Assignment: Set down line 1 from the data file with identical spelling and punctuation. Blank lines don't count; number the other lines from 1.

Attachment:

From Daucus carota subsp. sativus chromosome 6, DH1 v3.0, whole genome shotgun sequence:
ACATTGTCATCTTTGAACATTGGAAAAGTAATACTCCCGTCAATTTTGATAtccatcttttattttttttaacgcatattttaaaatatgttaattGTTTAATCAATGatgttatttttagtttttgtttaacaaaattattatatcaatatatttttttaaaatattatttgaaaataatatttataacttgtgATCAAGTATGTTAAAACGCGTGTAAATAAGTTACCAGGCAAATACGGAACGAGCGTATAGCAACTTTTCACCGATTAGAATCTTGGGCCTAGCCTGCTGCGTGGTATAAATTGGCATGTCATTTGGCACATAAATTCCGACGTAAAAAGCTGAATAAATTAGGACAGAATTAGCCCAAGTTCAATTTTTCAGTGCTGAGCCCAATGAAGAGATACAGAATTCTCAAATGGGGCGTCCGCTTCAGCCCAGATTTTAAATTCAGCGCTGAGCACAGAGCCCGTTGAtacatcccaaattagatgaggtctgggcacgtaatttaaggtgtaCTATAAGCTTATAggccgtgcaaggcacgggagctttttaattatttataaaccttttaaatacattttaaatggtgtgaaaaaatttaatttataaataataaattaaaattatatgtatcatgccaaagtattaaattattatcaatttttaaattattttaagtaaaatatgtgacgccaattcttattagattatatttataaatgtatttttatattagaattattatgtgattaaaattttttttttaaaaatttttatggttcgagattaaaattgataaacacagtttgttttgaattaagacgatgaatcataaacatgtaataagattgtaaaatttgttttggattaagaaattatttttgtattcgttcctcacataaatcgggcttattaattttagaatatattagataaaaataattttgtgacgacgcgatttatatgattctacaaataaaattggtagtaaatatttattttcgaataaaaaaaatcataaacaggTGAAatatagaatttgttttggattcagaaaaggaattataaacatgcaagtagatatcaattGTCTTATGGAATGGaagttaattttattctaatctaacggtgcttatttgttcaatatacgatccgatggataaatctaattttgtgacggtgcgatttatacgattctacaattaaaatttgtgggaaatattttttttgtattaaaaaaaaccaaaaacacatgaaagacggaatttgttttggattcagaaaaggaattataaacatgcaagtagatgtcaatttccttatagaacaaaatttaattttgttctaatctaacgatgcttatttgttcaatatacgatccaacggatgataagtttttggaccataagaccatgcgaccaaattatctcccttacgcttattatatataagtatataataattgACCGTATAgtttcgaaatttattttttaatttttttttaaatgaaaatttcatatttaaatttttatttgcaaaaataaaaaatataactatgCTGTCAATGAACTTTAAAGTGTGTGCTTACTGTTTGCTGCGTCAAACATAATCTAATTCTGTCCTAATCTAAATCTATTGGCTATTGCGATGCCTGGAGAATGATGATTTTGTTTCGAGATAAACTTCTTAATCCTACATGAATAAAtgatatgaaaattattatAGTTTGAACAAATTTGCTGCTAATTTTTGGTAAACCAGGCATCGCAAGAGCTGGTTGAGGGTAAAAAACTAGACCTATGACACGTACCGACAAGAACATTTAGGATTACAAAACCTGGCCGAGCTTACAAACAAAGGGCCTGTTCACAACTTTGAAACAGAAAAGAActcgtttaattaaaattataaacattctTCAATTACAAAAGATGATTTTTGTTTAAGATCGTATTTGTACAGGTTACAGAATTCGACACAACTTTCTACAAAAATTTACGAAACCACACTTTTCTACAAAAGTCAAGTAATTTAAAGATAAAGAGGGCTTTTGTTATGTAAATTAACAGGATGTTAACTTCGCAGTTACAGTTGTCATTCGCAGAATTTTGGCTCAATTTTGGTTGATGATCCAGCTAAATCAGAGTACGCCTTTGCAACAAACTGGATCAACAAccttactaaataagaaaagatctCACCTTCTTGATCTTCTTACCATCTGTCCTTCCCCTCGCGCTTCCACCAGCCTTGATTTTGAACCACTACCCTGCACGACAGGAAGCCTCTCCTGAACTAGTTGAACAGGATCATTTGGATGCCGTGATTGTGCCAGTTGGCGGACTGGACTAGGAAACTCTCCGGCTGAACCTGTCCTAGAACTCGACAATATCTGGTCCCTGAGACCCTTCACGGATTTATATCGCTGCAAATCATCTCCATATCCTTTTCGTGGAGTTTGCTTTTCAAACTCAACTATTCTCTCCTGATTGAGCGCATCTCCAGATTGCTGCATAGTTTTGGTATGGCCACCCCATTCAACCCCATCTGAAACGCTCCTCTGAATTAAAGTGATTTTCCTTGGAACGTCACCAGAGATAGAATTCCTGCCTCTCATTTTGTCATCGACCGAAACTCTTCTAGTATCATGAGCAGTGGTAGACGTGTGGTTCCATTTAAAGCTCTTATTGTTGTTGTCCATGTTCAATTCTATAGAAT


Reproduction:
From Daucus carota subsp. sativus chromosome 6, DH1 v3.0, whole genome shotgun sequence: